During this 5 year period, a total of 200 subjects were hospitalized in Ekbatan center with newly-onset T1DM. At diagnosis, approximately 48 (24% ) of the children presented with DKA (Fig. 1). Among all patients who fulfilled the inclusion criteria for DKA, 54.5% were in the severe group. The mean age at diagnosis was 7.3▒5.15 years. There was no significant correlation between age and the occurance of DKA (p=0.22). 29 patients with DKA were females. Although girls presented more frequently (60%) with DKA than did boys (40%), the difference was not significant (p=0.38).

The mean duration of symptoms before diagnosis was 14.84▒8.19 days in patients with DKA (ranging from 6 to 40 days) and 22.39▒2.27 (ranging from 6-120 days) in patients without DKA, the difference was not statistically significant (p=0.11). There was also no significant difference between the age, sex and duration of the symptoms before diagnosis and DKA. The Patient characteristics with and without DKA are summarized in Table 1. The majority of the study patients were aged between 5-10 years in both groups (Fig. 2). Some of the signs and symptoms were similar in both groups except for abdominal pain and impared consciousness, which were not associated with the non-DKA groups (Table 2). Comparisons of clinical symptoms before diagnosis of patients with DKA and those without are shown in Table 2.

No deaths were recorded among the study population. The findings from this study also indicated that diagnosis was missed in two cases of DKA (the patients had been suspected of having appendicitis and underwent laparatomy).



This is the first report to determine the frequency and clinical presentation of diabetic Ketoacidosis at onset of T1DM in this region of Iran.

The major finding from this study was that a approximately one-quarter of the children presented with ketoacidosis at the time of initial diagnosis in which most of them were in the severe group. This finding is consistent with previous studies reported by Neu et al. in Germany (26.3%), Rewers in the USA (25.5%) and Jasiński in Poland (25%).3,11,16

However, in Iran and in Asia, frequency of DKA was lower than other previous studies which have reported from Asia. Alvi showed that young Asian children in Birmingham had an eightfold increased risk of presenting with DKA as did non–Asian children.17 In a study by Habib, 55.3% and Al Magamsi 55.2% of diabetic children presented with ketoacidosis at diagnosis in Saudia Arabia.18.19 Similarly, 65% of the 304 patients in Taiwan and 49% of newly diagnosed diabetic children in Kuwait presented with diabetic ketoacidosis.20,21 The lower incidence of DKA in the current study compared with other Asian populations may be due to geographical and racial variations or environmental factors. It may also be due to better access to medical advice and early diagnosis of diabetes by physicians. The following interpretation most likely, hence there is urgent need for treatment of the newly diagnosed diabetic children. This is a view also strongly considered by their parents.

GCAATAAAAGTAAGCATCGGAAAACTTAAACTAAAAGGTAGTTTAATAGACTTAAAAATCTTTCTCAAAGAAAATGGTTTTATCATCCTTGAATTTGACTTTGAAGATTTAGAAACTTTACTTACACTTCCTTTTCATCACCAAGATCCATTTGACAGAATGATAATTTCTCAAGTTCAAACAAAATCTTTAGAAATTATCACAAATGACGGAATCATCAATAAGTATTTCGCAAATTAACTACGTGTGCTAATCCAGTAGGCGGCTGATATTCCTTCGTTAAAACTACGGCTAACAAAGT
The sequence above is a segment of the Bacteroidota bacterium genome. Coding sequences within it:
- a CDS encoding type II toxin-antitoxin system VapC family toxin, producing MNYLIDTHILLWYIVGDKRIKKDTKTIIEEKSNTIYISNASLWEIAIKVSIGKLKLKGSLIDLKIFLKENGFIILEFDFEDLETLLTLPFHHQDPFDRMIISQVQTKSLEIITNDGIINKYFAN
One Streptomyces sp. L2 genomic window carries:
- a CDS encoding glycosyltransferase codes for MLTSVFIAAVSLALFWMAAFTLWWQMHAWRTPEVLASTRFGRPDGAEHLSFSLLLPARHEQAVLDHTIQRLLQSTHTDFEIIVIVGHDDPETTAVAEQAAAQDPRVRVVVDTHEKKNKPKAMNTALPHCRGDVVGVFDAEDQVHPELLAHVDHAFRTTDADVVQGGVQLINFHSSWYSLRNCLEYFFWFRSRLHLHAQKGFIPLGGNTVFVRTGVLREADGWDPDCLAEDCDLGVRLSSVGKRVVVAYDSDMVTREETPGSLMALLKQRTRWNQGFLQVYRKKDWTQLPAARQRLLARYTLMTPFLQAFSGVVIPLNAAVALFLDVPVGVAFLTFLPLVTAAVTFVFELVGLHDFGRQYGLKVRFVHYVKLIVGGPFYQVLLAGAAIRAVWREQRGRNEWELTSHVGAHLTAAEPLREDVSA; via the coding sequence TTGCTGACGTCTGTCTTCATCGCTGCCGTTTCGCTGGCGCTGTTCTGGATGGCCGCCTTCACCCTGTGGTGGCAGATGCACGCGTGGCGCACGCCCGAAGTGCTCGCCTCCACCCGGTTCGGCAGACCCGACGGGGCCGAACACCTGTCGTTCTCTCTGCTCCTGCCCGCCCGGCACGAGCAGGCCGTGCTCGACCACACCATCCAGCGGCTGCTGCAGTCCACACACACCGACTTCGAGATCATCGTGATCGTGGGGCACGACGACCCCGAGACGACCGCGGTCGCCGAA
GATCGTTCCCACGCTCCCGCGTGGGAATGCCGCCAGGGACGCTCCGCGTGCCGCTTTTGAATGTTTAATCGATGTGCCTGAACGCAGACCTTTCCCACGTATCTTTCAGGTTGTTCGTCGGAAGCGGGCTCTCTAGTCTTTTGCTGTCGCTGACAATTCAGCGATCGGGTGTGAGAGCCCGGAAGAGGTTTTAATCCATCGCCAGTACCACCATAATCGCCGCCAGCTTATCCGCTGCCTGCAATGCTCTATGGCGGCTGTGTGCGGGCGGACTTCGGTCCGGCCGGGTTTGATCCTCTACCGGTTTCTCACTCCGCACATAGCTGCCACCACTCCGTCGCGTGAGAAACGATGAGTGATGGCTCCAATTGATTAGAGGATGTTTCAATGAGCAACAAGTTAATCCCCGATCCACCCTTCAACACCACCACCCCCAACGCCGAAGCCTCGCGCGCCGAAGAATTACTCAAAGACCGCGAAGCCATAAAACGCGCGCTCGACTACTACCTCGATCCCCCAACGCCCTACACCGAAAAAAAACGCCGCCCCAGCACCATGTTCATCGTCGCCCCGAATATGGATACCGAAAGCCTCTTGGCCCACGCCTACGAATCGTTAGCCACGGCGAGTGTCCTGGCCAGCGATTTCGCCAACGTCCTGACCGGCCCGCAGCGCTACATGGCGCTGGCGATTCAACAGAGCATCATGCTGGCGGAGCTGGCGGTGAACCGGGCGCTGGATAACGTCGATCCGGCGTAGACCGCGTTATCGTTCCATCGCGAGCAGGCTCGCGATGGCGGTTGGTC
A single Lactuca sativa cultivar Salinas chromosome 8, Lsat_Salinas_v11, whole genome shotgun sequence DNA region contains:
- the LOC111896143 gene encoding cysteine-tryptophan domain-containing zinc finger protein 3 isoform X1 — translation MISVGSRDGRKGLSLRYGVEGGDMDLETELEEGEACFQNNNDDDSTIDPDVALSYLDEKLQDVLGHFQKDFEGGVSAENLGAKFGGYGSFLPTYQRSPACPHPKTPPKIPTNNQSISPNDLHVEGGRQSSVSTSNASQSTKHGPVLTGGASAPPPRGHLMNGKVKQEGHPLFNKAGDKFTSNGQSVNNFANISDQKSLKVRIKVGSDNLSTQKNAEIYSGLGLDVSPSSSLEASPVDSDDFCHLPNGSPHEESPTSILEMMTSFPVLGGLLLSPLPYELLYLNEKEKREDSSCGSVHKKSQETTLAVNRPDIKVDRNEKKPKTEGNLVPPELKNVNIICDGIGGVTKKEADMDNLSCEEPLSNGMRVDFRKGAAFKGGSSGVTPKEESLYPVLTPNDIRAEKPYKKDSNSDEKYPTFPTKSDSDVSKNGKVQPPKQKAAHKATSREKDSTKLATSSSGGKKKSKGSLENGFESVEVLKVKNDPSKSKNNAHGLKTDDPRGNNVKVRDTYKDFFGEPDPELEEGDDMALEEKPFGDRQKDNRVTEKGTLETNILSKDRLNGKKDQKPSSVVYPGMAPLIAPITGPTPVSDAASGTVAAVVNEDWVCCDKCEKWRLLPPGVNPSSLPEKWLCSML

In agreement with other studies polydipsia, polyuria, weakness, and abdominal pain were the most frequently reported clinical symptoms at diagnosis. Similar results have been reported in studies by Al Magamsi and lofs.19,22

In terms of the duration of symptoms before diagnosis, the DKA group exhibited shorter duration of symptoms compared with the non-DKA groups. It would seem that the course of the disease was particularly progressive and fulminant as others have previously assumed in their studies.3,23

This study revealed that the majority of cases were admitted to hospital in serious states of ketoacidosis. However, recovery was well without complications, hence no deaths were reported as a result of ketoacidosis. It is interesting to note that the hospital was the referral center, therefore it may be due to increased medical awareness in appropriate and efficient management of patients with DKA. The hypothesis supports the study of Levy-Marchal.8 However, it may be due to the relatively small sample size. Therefore, further studies with longer study periods are required to confirm this hypothesis .

It is noteworthy that despite previous studies, the risk of DKA was not higher among patients <5 year old in the current study.24,25 Similar data has been reported by LÚvy-Marchal and Al magami.8,19

In this study, two of cases, DKA was misdiagnosed as appendicitis. This indicates that when the diagnosis of acute abdomen is suspected, an attempt should be made to consider DKA in differentiation among children. It is also recommended that all surgeons dealing with acute abdomen conditions in children have a high index of suspicion of DKA before laparatomy.

One of the limitations of this study was the small sample size. A larger study is being designed with a large sample size and 15 years of data collection.


The frequency of diabetic ketoacidosis in newly diagnosed Type 1 diabetic children was significant in this region of Iran. However, it is comparable to other parts of the developed countries and lower than other regions in Asia. In addition, it was observed that polydipsia, polyuria, weakness and fatigue were the most frequent clinical symptoms reported at diagnosis. Overall, there was no correlation between sex, age and duration of symptoms and presentation at DKA state.



The results in this article are from the thesis of medical doctoral of Ms. Baharee Khansari, therefore we wish to thank her for her efforts. Special thanks to Mr. Khosrow Mani Kashani for his assistance in statistical analysis of the results.

This study was performed by permission of Commitee of Ethics in Medical Research School of Medicine/Hamadan University of Medical Sciences. No conflict of interest was reported and no funding was received.